The new year has brought some big news for the relationship between the ICC and the United States. According to the great folks at the American Non-Governmental Organizations Coalition for the International Criminal Court (AMICC), on January 3 Congress passed an expansion of the Rewards for Justice Program. The program will now cover individuals indicted by the International Criminal Court (ICC).
The enhancement of the rewards program will mean that financial rewards can be dolled out by the American government to anyone who helps in the achieving “the arrest or conviction in any country, or the transfer to or conviction by an international criminal tribunal (including a hybrid or mixed tribunal), of any foreign national accused of war crimes, crimes against humanity, or genocide, as defined under the statute of such tribunal.’” According to the legislation (full text of original bill here), the expansion of the program was done in order to “target other individuals indicted by international, hybrid, or mixed tribunals for genocide, war crimes, or crimes against humanity.”
This amendment of the Rewards for Justice Program certainly marks an impressive victory for the Office of Global Criminal Justice in the U.S. Department of State, led by Ambassador Stephen Rapp. Rapp and his team were able to effectively use notorious international criminals, including Joseph Kony and Bosco Ntaganda, as ‘poster boys’ for the legislation. They also had the benefit of stick-handling through a political landscape where fervent anti-ICC sentiment has largely withered.
The extension of the Rewards for Justice Programme, of course, also marks an important new development in the dramatic relationship between the US and the ICC. I have argued previously that the enhancement of the program should be seen as a positive development. Still, it is worth noting that political limitations were placed on the new legislation. According to AMICC,
“Two provisions of the law show a continuing wariness about the ICC. One requires that 15 days before announcing a reward for the arrest of a particular foreign national accused of those crimes, the State Department must submit a report to Congress explaining why the arrest would be in the national security interest of the United States. The other declares that the law does not authorized activities precluded under the American Servicemembers’ Protection Act.”
The inclusion of the first limitation could be particularly problematic given that it has the potential to introduce a significant measure of political selectivity on how the program operates. However, it isn’t clear how this requirement will work in practice. It would appear that that the State Department simply needs to provide Congress with an explanation as to why any given arrest or conviction that qualifies for a reward would serve the interests of the US. That is a very broad requirement and, importantly, does not necessarily mean that Congress could subsequently reject any reward. In other words, the provision may simply amount to a political courtesy rather than an invitation for Congress’ intrusion into the decision-making of the program.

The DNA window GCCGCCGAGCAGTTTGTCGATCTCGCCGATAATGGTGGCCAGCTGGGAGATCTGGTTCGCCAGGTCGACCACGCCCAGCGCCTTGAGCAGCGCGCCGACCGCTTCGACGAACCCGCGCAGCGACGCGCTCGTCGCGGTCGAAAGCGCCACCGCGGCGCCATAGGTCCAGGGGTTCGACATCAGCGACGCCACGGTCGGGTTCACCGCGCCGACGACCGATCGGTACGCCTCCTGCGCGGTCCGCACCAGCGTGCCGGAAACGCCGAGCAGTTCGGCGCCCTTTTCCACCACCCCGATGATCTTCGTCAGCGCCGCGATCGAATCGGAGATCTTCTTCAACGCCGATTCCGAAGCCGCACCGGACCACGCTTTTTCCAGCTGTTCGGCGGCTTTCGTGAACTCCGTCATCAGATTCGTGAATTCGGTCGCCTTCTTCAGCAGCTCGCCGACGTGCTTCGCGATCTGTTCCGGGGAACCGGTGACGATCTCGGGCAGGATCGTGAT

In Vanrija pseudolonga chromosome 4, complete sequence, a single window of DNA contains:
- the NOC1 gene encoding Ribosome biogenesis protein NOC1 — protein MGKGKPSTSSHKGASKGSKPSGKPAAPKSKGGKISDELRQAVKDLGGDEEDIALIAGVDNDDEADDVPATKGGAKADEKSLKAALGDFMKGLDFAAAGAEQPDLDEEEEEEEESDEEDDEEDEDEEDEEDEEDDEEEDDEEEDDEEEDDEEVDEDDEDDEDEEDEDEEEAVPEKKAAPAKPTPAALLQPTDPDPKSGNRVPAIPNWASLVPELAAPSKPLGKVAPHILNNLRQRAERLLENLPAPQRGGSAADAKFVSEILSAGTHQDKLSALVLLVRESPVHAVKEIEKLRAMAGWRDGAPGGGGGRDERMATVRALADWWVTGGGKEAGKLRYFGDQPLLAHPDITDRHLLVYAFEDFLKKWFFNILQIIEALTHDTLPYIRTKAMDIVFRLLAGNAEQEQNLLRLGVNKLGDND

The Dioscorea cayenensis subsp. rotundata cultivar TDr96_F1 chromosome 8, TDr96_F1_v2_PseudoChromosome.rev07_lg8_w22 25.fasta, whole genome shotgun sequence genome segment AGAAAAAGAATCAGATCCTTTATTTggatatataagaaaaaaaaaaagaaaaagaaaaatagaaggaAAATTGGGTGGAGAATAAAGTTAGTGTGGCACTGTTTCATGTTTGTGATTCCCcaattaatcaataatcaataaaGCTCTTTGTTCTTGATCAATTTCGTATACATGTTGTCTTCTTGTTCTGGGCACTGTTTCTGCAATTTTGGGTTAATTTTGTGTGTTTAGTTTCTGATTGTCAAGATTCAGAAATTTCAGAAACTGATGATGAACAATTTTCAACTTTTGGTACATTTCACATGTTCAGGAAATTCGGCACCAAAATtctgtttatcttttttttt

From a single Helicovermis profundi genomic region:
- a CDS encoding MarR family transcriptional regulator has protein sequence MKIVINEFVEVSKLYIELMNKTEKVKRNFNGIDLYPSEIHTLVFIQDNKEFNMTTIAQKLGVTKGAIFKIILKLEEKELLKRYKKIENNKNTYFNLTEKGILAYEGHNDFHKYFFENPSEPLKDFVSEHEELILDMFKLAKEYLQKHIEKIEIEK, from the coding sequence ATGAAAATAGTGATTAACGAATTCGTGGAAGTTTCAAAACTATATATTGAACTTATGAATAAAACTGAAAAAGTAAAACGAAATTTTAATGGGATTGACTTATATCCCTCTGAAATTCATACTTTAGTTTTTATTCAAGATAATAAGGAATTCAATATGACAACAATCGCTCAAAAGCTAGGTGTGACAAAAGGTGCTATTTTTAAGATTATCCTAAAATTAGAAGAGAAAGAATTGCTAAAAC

The reference to the American Servicemembers’ Protection Act (also known as the ‘Hague Invasion Act’) was included in the legislation from the get-go. The bill concludes by declaring that “[n]othing in this Act shall be construed as authorizing the use of activity precluded under the American Servicemembers’ Protection Act of 2002”. In practice, this confirms that, despite the enhancement of the Rewards for Justice Program to include individuals wanted by international criminal tribunals, the program will not cover American citizens. This was to be expected. While the American Servicemembers’ Protection Act is certainly unfortunate, it remains law in the US. The Rewards for Justice Program would not have been passed if it contradicted or omitted the Act.
As with everything in the tumultuous – but improving – relationship between the ICC and the US, it remains to be seen how the expansion of the Rewards for Justice Program plays out. The potential of political selectivity tainting the Court’s independence and legitimacy is still very real. But overall, the enhancement of the rewards program to include ICC indictees would seem to be a positive development.